A network of British feminists has launched a campaign called No2Eggsploitation in support of the current policy that limits payments for eggs to reimbursement for expenses. That policy is now under review by the British fertility watchdog agency, the Human Fertilization and Embryology Authority (HFEA).
No2Eggsploitation points out - as have feminists in the U.S. and elsewhere - that if a market in eggs is permitted, the risks of providing eggs for other people's fertility treatment will fall on poorer women. It also argues that "turning human body parts into commodities is unethical." In a recent letter to the HFEA, No2Eggsploitation wrote:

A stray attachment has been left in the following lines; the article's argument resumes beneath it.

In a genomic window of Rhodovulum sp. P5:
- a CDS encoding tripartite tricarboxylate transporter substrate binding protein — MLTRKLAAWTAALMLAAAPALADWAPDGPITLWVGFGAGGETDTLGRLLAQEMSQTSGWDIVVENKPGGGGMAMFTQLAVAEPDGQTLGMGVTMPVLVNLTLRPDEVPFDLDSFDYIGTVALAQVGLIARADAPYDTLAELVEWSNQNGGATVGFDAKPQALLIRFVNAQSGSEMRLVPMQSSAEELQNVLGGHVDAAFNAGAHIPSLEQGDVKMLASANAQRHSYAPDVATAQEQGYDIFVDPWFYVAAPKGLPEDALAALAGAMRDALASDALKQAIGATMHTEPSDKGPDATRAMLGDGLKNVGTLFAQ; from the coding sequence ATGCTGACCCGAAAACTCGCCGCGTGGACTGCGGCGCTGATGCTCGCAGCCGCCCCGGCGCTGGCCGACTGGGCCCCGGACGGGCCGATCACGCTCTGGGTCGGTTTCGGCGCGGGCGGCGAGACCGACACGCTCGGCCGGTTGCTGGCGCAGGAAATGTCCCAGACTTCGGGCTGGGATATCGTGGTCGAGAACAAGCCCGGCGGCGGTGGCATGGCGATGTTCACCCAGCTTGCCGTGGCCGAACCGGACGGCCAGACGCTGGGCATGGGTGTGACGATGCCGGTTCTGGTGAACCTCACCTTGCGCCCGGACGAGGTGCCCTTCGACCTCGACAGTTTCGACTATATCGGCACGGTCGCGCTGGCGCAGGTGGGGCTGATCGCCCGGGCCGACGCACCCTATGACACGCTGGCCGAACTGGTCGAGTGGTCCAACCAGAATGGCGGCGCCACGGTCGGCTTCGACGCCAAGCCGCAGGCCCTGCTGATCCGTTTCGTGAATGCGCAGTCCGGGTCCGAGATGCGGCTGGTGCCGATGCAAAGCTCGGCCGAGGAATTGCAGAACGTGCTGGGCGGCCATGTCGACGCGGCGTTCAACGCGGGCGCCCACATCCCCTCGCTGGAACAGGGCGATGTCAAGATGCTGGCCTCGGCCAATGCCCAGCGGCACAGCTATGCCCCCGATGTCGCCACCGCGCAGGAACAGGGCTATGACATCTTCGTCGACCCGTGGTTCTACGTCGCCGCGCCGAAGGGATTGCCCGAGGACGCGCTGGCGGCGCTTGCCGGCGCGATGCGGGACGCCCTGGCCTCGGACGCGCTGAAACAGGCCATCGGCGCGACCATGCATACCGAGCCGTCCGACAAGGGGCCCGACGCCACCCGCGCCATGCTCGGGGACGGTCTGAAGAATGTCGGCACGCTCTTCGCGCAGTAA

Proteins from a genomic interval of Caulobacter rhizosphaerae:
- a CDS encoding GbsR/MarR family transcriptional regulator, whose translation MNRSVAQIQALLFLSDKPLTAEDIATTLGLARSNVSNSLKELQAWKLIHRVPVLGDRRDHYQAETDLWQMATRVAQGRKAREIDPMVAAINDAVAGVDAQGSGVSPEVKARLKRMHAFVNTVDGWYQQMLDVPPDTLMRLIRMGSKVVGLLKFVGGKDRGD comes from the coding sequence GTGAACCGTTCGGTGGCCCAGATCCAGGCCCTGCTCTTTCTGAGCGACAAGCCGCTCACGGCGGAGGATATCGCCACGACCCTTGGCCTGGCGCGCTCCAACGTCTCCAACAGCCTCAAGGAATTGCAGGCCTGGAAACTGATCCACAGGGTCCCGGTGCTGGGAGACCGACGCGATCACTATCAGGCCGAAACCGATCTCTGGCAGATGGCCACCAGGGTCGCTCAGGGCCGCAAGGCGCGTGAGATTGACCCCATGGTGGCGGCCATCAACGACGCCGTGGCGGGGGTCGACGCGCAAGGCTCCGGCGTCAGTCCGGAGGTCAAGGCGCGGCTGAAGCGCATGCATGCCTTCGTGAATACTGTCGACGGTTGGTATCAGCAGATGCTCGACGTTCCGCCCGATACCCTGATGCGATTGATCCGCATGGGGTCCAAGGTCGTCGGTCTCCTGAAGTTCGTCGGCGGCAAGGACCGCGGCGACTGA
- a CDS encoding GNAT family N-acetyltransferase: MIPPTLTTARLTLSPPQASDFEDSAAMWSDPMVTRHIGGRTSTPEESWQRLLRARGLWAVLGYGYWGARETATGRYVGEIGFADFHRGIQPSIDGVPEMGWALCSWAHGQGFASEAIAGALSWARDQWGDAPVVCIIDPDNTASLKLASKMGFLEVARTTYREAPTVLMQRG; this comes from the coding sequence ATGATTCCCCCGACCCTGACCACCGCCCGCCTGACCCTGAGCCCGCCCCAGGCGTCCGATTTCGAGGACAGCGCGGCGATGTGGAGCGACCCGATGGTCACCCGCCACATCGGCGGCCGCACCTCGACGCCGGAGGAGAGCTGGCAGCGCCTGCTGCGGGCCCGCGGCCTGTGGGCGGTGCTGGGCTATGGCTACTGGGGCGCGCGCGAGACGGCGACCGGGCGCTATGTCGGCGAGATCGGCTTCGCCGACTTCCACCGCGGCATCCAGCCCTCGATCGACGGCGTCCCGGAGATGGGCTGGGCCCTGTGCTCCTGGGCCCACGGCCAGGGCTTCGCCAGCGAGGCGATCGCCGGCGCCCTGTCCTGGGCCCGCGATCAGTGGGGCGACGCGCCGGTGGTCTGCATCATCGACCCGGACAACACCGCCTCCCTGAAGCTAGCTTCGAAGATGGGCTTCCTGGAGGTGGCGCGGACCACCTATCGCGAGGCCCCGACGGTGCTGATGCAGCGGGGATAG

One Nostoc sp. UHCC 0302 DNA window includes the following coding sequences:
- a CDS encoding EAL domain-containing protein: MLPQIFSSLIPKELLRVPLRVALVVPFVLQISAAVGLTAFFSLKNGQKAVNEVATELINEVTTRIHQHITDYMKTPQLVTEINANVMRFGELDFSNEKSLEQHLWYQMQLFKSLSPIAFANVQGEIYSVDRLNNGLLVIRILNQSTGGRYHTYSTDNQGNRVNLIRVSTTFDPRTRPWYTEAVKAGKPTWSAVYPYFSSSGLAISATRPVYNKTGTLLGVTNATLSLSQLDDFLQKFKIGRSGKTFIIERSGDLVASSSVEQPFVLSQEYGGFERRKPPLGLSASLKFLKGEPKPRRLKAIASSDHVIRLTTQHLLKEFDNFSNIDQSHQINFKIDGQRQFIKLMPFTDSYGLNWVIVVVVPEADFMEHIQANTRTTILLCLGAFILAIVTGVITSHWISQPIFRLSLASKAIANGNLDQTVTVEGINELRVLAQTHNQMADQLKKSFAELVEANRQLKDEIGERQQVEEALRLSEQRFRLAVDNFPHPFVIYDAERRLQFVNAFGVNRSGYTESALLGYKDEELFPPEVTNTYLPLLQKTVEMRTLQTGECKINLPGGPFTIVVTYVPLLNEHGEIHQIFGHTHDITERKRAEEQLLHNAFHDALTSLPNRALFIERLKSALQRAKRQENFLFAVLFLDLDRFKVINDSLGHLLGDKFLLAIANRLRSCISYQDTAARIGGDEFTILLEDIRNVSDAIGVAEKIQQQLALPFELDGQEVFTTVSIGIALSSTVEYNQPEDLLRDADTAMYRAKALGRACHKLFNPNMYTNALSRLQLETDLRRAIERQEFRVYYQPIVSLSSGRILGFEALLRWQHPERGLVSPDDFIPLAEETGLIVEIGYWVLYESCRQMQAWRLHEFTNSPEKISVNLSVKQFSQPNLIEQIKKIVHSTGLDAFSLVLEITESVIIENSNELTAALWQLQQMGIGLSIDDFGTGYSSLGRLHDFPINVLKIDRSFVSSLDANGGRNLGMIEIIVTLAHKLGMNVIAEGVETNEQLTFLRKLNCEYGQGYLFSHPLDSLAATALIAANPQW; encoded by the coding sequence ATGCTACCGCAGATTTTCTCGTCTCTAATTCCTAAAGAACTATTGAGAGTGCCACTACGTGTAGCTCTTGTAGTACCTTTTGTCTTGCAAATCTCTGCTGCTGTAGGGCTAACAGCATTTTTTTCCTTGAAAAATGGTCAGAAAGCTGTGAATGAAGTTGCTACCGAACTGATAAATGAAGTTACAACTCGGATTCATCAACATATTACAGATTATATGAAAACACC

Our main concern is that this will induce women who are in financial need to take significant risks with their health. It is not acceptable to create a situation in which poorer women are disproportionately induced to take such risks, as many HFEA documents have stated in the past.
The HFEA policy review was announced this past summer by its chair Lisa Jardine. The announcement triggered several news stories about the controversy over payment and the risks of egg extraction. A Sunday Times article reported "four cases of brain damage or other serious physical harm in the UK in recent years and up to six deaths" linked to egg donation or fertility treatment.
No2Eggsploitation's campaign has been covered by the BBC (1, 2), and the group is planning future meetings and activities.
Posted in Assisted Reproduction, Egg Retrieval, Marcy Darnovsky's Blog Posts, Other Countries, Reproductive Justice, Health & Rights, The United Kingdom
Comments are now closed for this item.